Risk On: World Cheers Debt Ceiling Deal

(Bloomberg) Global markets are primed for a relief rally after US negotiators agreed to a tentative deal over the weekend to resolve a debt crisis that has battered risk sentiment in recent weeks.

The US dollar, which has benefited from angst around the statutory borrowing limit, edged lower against risk-sensitive peers as trading got underway in Sydney. Liquidity is set to be thin Monday, with US and UK markets closed for national holidays, although Treasury and S&P 500 Index futures will trade.

Investors had flocked to safety in recent weeks as the so-called X-date — the day on which the Treasury expected it wouldn’t be able to meet all of its obligations — rapidly approached. President Joe Biden and House Speaker Kevin McCarthy voiced confidence that their deal will pass Congress and reach the president’s desk for signature, averting a historic US default.

“Markets should breathe a sigh of relief,” said Chang Wei Liang, a strategist at DBS Group Holdings in Singapore. “The deal appears well-balanced between reducing spending while not jeopardizing growth, and is likely to be a small positive for US Treasuries.”

The Australian dollar nudged 0.2% higher to 65.28 US cents in early trading, paring last week’s 2% drop. The New Zealand dollar rose 0.3% while the euro and pound were steady. Somewhat ironically, the prospect of a US default has been a boon for the dollar, with the greenback advancing against all of its G-10 peers this month.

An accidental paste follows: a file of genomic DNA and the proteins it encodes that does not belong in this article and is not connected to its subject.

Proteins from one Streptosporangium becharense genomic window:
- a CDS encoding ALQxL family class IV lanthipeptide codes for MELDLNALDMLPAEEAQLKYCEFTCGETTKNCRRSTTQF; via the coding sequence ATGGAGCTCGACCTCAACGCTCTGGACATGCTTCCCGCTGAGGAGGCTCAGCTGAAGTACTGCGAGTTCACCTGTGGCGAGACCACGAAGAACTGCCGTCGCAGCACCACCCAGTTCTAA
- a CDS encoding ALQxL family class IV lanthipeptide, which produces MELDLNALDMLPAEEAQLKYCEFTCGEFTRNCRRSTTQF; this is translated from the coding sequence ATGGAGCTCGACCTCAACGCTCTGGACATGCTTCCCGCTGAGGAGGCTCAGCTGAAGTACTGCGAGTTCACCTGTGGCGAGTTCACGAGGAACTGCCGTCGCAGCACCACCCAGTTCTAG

The currency’s outperformance — steamrolling even the traditional safe-haven yen, which fell to six-month lows past 140 per dollar last week — reflects the US’s unique position at the center of the global financial system. Even when the nation is flirting with default, investors have little choice but to flock to dollar-denominated assets like Treasuries for protection.

An MLIV Pulse survey earlier this month showed US debt was second only to gold as the most popular asset to buy in the event of a default.

To be sure, Treasury market investors have remained optimistic about the prospects for a debt deal, with swap traders now pricing in about a quarter-point rate hike over the next two Federal Reserve policy meetings, implying the central bank will be able to retain its focus on fighting inflation.

Damage Done

The costs of weeks of political wrangling have already taken a toll. The US Treasury has paid $80 million more to issue bills in the wake of earlier warnings from Yellen about running out of cash, her deputy said Thursday. Wall Street watchers, meanwhile, say that a subsequent push by the government to refill its coffers in the wake of a deal will quickly drain liquidity from the banking system.

This will mean all the more pressure on US banks after months of turmoil. A deluge of bill supply could be another boost to the dollar, according to Bipan Rai, head of FX strategy at Canadian Imperial Bank of Commerce.

“We are becoming more sensitive to the view that greenback strength might be persistent given the deluge of bill supply once things settle and what that would mean for financial system liquidity,” Rai wrote in a note to clients last week.


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